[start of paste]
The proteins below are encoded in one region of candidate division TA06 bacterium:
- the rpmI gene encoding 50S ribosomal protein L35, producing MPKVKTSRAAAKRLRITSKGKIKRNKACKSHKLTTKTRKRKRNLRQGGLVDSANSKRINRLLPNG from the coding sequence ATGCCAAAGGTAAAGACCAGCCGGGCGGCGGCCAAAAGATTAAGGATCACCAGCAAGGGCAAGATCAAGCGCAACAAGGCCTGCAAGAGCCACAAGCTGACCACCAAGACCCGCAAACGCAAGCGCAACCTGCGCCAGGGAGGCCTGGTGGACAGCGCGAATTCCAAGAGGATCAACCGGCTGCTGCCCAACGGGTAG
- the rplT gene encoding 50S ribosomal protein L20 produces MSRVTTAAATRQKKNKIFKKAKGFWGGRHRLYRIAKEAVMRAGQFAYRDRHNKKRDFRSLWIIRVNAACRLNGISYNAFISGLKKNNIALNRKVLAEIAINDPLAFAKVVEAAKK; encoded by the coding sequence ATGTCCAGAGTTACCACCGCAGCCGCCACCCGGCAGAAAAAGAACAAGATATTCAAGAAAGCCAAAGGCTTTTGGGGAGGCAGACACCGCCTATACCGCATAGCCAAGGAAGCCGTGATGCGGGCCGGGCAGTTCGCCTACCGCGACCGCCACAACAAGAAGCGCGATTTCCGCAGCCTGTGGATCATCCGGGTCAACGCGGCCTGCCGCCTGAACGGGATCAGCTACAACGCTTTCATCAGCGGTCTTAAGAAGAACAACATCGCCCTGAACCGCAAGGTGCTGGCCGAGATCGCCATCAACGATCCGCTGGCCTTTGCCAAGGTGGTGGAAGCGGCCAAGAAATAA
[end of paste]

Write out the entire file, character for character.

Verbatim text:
The proteins below are encoded in one region of candidate division TA06 bacterium:
- the rpmI gene encoding 50S ribosomal protein L35, producing MPKVKTSRAAAKRLRITSKGKIKRNKACKSHKLTTKTRKRKRNLRQGGLVDSANSKRINRLLPNG from the coding sequence ATGCCAAAGGTAAAGACCAGCCGGGCGGCGGCCAAAAGATTAAGGATCACCAGCAAGGGCAAGATCAAGCGCAACAAGGCCTGCAAGAGCCACAAGCTGACCACCAAGACCCGCAAACGCAAGCGCAACCTGCGCCAGGGAGGCCTGGTGGACAGCGCGAATTCCAAGAGGATCAACCGGCTGCTGCCCAACGGGTAG
- the rplT gene encoding 50S ribosomal protein L20 produces MSRVTTAAATRQKKNKIFKKAKGFWGGRHRLYRIAKEAVMRAGQFAYRDRHNKKRDFRSLWIIRVNAACRLNGISYNAFISGLKKNNIALNRKVLAEIAINDPLAFAKVVEAAKK; encoded by the coding sequence ATGTCCAGAGTTACCACCGCAGCCGCCACCCGGCAGAAAAAGAACAAGATATTCAAGAAAGCCAAAGGCTTTTGGGGAGGCAGACACCGCCTATACCGCATAGCCAAGGAAGCCGTGATGCGGGCCGGGCAGTTCGCCTACCGCGACCGCCACAACAAGAAGCGCGATTTCCGCAGCCTGTGGATCATCCGGGTCAACGCGGCCTGCCGCCTGAACGGGATCAGCTACAACGCTTTCATCAGCGGTCTTAAGAAGAACAACATCGCCCTGAACCGCAAGGTGCTGGCCGAGATCGCCATCAACGATCCGCTGGCCTTTGCCAAGGTGGTGGAAGCGGCCAAGAAATAA